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Drought predicted for this area

Participants at a forum held in Albany on Thursday are tentatively predicting a drought for the region.

Scientists and others say that drought conditions may develop in the Southeast due to a strengthening of the La Niña weather effect in the Pacific Ocean.

The seasonal climate outlook is being applied to the Apalachicola-Chattahoochee-Flint River Basin to help climate-sensitive sectors such as agriculture, water resources, natural resources and energy, plan for the upcoming winter season.

“After a summer that can be characterized as one of the hottest on record, drought has begun to develop over much of the Southeast, with the exception of the Florida peninsula,” a report issued by the Southeast Climate Consortium states. “The three-month period of May-July ranked as the hottest on record (since 1895) for the states of North Carolina, South Carolina, Georgia and Alabama, while Florida ranked as the second hottest. Rainfall was generally below normal for much of the region, but was characterized by many observers as being more scattered or localized than in previous years.”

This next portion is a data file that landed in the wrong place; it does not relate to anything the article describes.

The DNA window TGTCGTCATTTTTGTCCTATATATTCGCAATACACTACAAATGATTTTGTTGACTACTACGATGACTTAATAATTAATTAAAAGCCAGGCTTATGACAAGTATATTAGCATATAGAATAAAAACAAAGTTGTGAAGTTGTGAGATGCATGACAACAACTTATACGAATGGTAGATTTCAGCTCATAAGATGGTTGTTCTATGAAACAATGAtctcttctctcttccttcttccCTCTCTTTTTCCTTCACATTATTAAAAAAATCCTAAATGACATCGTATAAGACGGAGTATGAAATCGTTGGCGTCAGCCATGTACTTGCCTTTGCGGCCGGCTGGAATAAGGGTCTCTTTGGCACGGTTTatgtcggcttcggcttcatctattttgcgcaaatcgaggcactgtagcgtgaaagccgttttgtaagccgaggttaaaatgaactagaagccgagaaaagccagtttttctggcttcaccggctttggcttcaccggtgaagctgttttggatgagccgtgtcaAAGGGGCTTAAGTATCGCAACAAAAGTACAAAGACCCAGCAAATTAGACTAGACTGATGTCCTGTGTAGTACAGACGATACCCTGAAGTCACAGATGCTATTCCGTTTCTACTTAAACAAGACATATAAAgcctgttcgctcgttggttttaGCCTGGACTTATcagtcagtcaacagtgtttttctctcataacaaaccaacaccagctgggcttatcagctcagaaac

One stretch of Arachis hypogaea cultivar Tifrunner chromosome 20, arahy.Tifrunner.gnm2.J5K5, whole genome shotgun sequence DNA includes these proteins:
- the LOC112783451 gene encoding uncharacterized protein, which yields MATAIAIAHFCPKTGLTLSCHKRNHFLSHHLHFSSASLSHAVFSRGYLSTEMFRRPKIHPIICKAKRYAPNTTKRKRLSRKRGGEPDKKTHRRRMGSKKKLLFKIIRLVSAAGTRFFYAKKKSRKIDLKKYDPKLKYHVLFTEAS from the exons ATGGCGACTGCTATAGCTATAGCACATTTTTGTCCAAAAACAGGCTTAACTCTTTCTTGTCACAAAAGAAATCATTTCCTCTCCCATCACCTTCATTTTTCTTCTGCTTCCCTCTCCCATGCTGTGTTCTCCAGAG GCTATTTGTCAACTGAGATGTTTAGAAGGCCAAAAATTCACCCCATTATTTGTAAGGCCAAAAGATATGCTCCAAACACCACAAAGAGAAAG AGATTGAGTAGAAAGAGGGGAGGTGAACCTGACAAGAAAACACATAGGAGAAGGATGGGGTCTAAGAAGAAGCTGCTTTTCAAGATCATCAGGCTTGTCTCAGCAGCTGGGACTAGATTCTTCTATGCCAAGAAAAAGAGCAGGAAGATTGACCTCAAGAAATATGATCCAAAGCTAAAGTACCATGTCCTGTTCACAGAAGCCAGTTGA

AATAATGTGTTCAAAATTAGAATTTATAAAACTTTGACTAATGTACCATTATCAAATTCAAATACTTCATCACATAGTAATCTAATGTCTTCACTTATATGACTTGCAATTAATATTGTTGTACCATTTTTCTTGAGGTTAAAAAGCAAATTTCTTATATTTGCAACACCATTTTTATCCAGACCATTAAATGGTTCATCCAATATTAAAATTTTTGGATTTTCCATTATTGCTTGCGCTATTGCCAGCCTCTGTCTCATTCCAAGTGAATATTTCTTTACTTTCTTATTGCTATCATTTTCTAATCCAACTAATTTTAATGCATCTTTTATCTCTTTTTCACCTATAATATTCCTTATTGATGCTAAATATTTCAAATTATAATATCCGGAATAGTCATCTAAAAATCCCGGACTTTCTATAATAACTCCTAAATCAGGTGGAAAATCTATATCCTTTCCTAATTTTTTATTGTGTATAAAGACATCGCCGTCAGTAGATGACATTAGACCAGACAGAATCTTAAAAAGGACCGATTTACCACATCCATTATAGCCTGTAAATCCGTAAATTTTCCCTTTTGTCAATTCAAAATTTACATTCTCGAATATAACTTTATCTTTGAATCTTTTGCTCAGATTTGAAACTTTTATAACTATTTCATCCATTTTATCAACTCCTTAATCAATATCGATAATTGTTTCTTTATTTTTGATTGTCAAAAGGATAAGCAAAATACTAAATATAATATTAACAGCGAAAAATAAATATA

The report states that the current La Niña could push dryness farther north and inland.

“A strong La Niña will increase the likelihood that drought could develop in critical watersheds like those that feed Lake Lanier in northern Georgia,” the report said.

Southwest Georgia was spared a hurricane, tropical storm or depression this year, and the report says most of the Southeast now is in the beginning phases of a drought. That the situation is likely to worsen as the fall season continues.

Temperatures are also predicted to stay warmer during the winter, the report says. These warmer temperatures will impact winter crops and fruit production, resulting in less chill accumulation, which could affect the peach crop.

“Wildfires will also be a concern, where studies show that La Niña normally leads to an active wildfire season in Florida and south Georgia,” the report states.